The Internet Archive will be part of a team that is working to address a key challenge for students with disabilities: getting books in accessible formats. This participation aligns with an existing Internet Archive program to make materials available and accessible to readers with disabilities.
The number of students with disabilities at colleges and universities has grown over the past few decades. Many of those students have print disabilities, including the largest subgroup, those with learning differences. Students with print disabilities require text to be reformatted for screen readers, text-to-speech software, or other forms of audio delivery, often with human intervention. Universities are required to perform this reformatting on request but are rarely staffed to do that work at scale and this type of reformatting and remediation can cost hundreds or even thousands of dollars. Once the work has been done for a student at one university, the reformatted book is almost never made available for use by students with disabilities at other universities. Without collaboration and coordination across campuses efforts are wasted and students with disabilities often wait weeks to get texts in a form they can access and use.
A newly-funded pilot project, “Federated Repositories of Accessible Materials for Higher Education,” aims to address this problem. This is a two-year pilot program that has recently been funded by a $1,000,000 grant from The Andrew W. Mellon Foundation to the University of Virginia (as principal investigator) with a primary goal of reducing the duplication of remediation activity across the seve (7) universities participating in the pilot. It will also support the cumulative improvement of accessible texts and decrease the turnaround time for delivering those texts to students and faculty.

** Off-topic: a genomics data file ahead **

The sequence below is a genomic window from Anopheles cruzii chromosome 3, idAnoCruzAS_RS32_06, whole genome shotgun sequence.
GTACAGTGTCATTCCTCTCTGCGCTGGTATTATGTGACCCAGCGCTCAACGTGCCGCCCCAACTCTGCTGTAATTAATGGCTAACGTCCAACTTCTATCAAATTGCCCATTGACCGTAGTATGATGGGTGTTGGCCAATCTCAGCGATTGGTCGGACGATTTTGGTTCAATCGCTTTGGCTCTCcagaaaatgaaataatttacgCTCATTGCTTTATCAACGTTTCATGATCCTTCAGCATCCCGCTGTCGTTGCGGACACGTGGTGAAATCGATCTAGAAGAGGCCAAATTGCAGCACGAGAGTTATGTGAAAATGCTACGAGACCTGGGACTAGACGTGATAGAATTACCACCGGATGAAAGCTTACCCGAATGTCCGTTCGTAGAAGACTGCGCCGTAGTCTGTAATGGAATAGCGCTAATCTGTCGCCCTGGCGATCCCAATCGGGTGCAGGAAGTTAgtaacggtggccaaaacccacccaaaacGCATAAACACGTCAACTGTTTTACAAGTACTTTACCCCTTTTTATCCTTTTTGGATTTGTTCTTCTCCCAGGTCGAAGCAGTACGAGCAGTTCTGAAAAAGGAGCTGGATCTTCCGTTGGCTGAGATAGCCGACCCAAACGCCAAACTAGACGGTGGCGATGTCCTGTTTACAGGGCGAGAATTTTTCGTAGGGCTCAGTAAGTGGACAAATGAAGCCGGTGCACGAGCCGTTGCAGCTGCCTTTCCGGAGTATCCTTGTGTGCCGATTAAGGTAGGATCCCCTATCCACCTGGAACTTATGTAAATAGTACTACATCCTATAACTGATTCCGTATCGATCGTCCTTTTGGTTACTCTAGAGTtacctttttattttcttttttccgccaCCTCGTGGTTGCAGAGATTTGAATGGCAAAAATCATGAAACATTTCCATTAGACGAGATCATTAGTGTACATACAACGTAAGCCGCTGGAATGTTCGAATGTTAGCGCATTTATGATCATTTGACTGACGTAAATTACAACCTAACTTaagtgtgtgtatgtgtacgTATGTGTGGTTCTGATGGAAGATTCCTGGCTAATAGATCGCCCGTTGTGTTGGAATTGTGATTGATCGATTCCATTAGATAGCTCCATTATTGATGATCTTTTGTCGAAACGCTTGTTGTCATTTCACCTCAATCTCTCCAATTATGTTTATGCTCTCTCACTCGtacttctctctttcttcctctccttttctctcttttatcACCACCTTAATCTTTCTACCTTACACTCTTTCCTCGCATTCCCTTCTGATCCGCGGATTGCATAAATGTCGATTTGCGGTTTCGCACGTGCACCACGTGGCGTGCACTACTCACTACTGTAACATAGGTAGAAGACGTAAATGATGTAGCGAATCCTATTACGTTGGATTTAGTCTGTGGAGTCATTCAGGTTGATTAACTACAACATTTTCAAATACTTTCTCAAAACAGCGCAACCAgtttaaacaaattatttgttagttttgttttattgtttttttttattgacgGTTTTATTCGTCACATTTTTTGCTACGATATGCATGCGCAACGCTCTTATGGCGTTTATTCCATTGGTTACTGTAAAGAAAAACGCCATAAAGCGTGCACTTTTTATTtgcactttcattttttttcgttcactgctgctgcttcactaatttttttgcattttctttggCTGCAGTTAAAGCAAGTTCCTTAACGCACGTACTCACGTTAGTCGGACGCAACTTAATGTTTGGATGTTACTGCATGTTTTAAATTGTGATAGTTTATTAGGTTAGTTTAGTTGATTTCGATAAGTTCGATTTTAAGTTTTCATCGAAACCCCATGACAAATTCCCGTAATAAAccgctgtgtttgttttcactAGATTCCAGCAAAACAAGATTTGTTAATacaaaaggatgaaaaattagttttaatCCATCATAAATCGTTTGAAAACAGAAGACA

Within this program, the Internet Archive will participate as one of several repositories of digitized books, both to provide initial digital copies (for remediation) and to receive and hold remediated book files. Those improved books can then be shared with other schools and organizations that provide services to people with disabilities. They may also be used as a starting point for further conversion into additional formats (such as Braille) that may be needed to support specific reader needs.
The Internet Archive’s role in this pilot project dovetails with our existing program to make materials available and accessible to readers with disabilities. Our current program allows any organization that is already working with people with disabilities, known as Qualifying Authorities, to access the digital files of over 1.8 million books (about 900,000 of which are otherwise unavailable). Those Qualifying Authorities, especially Disability Student Service teams at colleges and universities, are then able to streamline their preparation and remediation of these digital books for people with print disabilities. Because they work directly with individual readers, Qualifying Authorities are also able to enable existing (and qualified) Internet Archive users for an account with disability access. With that access, these users can enjoy expanded and immediate access to the Internet Archive’s full collection of books (through archive.org or OpenLibrary).
We are excited to participate in and support the wider community of teams working to make books accessible for all.